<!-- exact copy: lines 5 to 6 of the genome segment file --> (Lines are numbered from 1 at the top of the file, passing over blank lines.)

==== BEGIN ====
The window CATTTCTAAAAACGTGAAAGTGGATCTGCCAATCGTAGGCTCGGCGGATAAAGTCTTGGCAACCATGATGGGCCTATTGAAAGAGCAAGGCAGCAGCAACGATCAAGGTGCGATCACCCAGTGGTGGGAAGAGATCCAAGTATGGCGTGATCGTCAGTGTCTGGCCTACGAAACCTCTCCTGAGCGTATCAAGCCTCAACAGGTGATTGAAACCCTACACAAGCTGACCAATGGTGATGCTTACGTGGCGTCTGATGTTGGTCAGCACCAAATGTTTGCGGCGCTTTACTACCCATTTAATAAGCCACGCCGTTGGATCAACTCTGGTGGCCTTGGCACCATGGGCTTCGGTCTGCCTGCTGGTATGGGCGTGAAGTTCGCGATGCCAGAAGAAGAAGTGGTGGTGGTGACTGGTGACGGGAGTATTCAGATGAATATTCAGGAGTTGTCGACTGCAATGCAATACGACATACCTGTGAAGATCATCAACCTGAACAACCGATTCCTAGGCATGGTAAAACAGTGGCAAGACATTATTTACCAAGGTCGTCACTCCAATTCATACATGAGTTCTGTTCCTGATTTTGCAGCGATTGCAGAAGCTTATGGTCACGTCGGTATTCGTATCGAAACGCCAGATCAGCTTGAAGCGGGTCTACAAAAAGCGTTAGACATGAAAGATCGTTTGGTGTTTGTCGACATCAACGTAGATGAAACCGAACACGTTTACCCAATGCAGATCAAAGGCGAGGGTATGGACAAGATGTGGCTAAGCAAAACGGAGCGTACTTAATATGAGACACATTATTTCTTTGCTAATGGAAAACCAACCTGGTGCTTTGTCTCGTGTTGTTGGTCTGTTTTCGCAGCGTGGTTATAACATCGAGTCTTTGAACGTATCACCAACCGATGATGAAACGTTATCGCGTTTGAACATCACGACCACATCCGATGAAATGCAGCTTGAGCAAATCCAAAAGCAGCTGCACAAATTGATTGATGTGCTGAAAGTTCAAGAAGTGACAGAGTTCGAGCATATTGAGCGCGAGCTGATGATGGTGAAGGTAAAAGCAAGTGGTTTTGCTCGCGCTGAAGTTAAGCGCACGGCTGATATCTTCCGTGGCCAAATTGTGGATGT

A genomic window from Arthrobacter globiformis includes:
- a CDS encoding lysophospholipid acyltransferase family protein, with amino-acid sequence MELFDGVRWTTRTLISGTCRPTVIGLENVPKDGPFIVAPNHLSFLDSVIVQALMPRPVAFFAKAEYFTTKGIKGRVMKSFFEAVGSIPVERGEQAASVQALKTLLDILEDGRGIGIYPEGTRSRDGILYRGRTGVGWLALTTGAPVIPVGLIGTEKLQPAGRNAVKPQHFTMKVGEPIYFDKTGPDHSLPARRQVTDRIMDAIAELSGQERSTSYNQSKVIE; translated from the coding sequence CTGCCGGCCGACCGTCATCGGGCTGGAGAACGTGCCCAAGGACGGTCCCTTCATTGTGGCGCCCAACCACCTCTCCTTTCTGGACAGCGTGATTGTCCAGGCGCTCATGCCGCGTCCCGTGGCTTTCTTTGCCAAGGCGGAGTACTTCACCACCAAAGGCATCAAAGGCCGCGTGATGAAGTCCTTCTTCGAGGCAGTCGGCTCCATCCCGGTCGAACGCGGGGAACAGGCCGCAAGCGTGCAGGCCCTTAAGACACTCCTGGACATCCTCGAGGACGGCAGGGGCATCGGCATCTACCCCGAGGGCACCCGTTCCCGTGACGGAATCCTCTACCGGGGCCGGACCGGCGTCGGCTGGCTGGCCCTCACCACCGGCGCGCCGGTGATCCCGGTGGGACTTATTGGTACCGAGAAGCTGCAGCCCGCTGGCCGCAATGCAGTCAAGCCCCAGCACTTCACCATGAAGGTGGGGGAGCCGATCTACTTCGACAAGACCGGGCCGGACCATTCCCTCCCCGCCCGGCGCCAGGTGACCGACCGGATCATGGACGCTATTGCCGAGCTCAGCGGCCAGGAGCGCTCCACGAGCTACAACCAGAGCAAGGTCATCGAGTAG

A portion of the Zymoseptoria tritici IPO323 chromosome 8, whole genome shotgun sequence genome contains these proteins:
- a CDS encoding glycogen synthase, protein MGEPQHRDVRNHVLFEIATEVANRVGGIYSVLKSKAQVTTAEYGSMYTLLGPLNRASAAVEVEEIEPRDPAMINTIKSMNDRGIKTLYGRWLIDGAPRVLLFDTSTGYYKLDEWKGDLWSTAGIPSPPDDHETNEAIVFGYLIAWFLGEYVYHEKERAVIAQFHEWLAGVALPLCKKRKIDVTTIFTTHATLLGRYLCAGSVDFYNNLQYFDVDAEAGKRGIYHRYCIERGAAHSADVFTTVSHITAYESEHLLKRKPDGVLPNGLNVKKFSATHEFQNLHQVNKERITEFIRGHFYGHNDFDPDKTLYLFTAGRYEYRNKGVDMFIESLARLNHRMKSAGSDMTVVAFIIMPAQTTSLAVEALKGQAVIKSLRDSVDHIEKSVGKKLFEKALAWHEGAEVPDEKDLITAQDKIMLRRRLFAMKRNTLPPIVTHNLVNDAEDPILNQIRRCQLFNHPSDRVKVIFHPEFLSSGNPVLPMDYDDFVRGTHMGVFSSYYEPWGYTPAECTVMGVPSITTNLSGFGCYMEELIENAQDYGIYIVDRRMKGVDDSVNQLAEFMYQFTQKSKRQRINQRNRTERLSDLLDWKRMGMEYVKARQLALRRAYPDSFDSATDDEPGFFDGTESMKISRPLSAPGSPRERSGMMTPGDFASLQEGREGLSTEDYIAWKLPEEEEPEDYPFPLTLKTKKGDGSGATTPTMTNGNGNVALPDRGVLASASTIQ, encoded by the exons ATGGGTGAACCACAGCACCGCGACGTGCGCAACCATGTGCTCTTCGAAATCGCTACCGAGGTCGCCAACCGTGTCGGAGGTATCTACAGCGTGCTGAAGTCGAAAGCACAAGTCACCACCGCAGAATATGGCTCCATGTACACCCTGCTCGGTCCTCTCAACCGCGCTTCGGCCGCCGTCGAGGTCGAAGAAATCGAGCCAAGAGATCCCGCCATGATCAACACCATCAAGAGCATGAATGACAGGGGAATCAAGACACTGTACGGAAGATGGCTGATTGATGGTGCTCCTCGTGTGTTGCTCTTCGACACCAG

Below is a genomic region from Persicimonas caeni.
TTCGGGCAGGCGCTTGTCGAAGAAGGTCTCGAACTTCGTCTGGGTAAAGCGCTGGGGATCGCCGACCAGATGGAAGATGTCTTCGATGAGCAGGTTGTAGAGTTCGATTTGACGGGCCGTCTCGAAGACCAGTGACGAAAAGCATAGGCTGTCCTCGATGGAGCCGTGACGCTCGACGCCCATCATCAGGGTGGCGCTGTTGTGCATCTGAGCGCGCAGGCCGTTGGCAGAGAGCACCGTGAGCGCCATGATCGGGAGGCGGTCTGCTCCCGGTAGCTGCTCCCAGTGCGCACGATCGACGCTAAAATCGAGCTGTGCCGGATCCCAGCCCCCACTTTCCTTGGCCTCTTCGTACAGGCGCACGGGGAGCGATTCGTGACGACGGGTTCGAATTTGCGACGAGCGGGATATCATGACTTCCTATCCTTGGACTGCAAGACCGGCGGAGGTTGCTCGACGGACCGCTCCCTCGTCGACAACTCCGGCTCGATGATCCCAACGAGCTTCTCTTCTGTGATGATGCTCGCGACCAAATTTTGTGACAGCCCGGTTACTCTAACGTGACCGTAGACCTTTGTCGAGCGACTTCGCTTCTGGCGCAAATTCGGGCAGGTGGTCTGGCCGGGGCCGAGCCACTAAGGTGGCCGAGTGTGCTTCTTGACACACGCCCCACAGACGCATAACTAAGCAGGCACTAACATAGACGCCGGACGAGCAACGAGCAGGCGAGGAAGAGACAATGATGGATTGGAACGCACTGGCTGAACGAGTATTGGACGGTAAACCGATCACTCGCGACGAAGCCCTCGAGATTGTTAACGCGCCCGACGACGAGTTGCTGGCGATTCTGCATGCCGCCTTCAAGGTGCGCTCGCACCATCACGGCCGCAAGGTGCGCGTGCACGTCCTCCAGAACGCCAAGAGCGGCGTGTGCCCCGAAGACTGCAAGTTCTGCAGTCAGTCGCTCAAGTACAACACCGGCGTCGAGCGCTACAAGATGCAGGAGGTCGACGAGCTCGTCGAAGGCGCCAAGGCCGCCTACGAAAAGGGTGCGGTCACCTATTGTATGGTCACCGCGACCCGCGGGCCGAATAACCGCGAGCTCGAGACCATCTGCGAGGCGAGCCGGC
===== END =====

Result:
- a CDS encoding glycogen synthase, protein MGEPQHRDVRNHVLFEIATEVANRVGGIYSVLKSKAQVTTAEYGSMYTLLGPLNRASAAVEVEEIEPRDPAMINTIKSMNDRGIKTLYGRWLIDGAPRVLLFDTSTGYYKLDEWKGDLWSTAGIPSPPDDHETNEAIVFGYLIAWFLGEYVYHEKERAVIAQFHEWLAGVALPLCKKRKIDVTTIFTTHATLLGRYLCAGSVDFYNNLQYFDVDAEAGKRGIYHRYCIERGAAHSADVFTTVSHITAYESEHLLKRKPDGVLPNGLNVKKFSATHEFQNLHQVNKERITEFIRGHFYGHNDFDPDKTLYLFTAGRYEYRNKGVDMFIESLARLNHRMKSAGSDMTVVAFIIMPAQTTSLAVEALKGQAVIKSLRDSVDHIEKSVGKKLFEKALAWHEGAEVPDEKDLITAQDKIMLRRRLFAMKRNTLPPIVTHNLVNDAEDPILNQIRRCQLFNHPSDRVKVIFHPEFLSSGNPVLPMDYDDFVRGTHMGVFSSYYEPWGYTPAECTVMGVPSITTNLSGFGCYMEELIENAQDYGIYIVDRRMKGVDDSVNQLAEFMYQFTQKSKRQRINQRNRTERLSDLLDWKRMGMEYVKARQLALRRAYPDSFDSATDDEPGFFDGTESMKISRPLSAPGSPRERSGMMTPGDFASLQEGREGLSTEDYIAWKLPEEEEPEDYPFPLTLKTKKGDGSGATTPTMTNGNGNVALPDRGVLASASTIQ, encoded by the exons ATGGGTGAACCACAGCACCGCGACGTGCGCAACCATGTGCTCTTCGAAATCGCTACCGAGGTCGCCAACCGTGTCGGAGGTATCTACAGCGTGCTGAAGTCGAAAGCACAAGTCACCACCGCAGAATATGGCTCCATGTACACCCTGCTCGGTCCTCTCAACCGCGCTTCGGCCGCCGTCGAGGTCGAAGAAATCGAGCCAAGAGATCCCGCCATGATCAACACCATCAAGAGCATGAATGACAGGGGAATCAAGACACTGTACGGAAGATGGCTGATTGATGGTGCTCCTCGTGTGTTGCTCTTCGACACCAG

Below is a genomic region from Persicimonas caeni.